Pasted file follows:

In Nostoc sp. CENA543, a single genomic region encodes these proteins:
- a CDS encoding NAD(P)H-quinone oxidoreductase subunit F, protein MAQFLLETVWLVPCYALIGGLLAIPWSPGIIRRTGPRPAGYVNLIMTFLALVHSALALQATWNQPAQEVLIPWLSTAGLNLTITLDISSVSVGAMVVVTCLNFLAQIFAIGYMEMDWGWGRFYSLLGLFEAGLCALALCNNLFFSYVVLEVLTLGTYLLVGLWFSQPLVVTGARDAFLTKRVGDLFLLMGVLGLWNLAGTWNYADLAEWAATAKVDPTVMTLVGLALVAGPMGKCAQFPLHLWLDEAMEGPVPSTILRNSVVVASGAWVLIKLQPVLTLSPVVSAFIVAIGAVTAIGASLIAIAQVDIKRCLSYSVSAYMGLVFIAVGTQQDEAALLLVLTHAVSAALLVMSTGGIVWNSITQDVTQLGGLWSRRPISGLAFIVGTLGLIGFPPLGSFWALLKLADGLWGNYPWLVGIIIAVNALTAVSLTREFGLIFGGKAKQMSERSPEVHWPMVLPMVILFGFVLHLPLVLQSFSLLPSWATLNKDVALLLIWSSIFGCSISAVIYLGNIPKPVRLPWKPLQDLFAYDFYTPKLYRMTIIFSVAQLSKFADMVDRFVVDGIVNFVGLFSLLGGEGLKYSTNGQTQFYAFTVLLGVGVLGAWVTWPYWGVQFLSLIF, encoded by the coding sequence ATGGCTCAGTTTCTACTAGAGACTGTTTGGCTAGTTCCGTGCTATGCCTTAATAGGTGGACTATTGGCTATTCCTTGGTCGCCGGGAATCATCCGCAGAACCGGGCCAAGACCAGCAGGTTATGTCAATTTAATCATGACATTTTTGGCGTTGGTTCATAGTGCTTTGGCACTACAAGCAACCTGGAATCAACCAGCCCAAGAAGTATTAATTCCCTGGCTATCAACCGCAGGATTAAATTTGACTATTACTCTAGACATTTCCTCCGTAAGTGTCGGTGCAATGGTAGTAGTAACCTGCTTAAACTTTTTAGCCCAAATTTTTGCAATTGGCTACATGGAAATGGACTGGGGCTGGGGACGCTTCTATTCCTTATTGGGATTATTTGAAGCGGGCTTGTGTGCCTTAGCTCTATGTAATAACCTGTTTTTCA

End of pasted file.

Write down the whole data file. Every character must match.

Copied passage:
In Nostoc sp. CENA543, a single genomic region encodes these proteins:
- a CDS encoding NAD(P)H-quinone oxidoreductase subunit F, protein MAQFLLETVWLVPCYALIGGLLAIPWSPGIIRRTGPRPAGYVNLIMTFLALVHSALALQATWNQPAQEVLIPWLSTAGLNLTITLDISSVSVGAMVVVTCLNFLAQIFAIGYMEMDWGWGRFYSLLGLFEAGLCALALCNNLFFSYVVLEVLTLGTYLLVGLWFSQPLVVTGARDAFLTKRVGDLFLLMGVLGLWNLAGTWNYADLAEWAATAKVDPTVMTLVGLALVAGPMGKCAQFPLHLWLDEAMEGPVPSTILRNSVVVASGAWVLIKLQPVLTLSPVVSAFIVAIGAVTAIGASLIAIAQVDIKRCLSYSVSAYMGLVFIAVGTQQDEAALLLVLTHAVSAALLVMSTGGIVWNSITQDVTQLGGLWSRRPISGLAFIVGTLGLIGFPPLGSFWALLKLADGLWGNYPWLVGIIIAVNALTAVSLTREFGLIFGGKAKQMSERSPEVHWPMVLPMVILFGFVLHLPLVLQSFSLLPSWATLNKDVALLLIWSSIFGCSISAVIYLGNIPKPVRLPWKPLQDLFAYDFYTPKLYRMTIIFSVAQLSKFADMVDRFVVDGIVNFVGLFSLLGGEGLKYSTNGQTQFYAFTVLLGVGVLGAWVTWPYWGVQFLSLIF, encoded by the coding sequence ATGGCTCAGTTTCTACTAGAGACTGTTTGGCTAGTTCCGTGCTATGCCTTAATAGGTGGACTATTGGCTATTCCTTGGTCGCCGGGAATCATCCGCAGAACCGGGCCAAGACCAGCAGGTTATGTCAATTTAATCATGACATTTTTGGCGTTGGTTCATAGTGCTTTGGCACTACAAGCAACCTGGAATCAACCAGCCCAAGAAGTATTAATTCCCTGGCTATCAACCGCAGGATTAAATTTGACTATTACTCTAGACATTTCCTCCGTAAGTGTCGGTGCAATGGTAGTAGTAACCTGCTTAAACTTTTTAGCCCAAATTTTTGCAATTGGCTACATGGAAATGGACTGGGGCTGGGGACGCTTCTATTCCTTATTGGGATTATTTGAAGCGGGCTTGTGTGCCTTAGCTCTATGTAATAACCTGTTTTTCA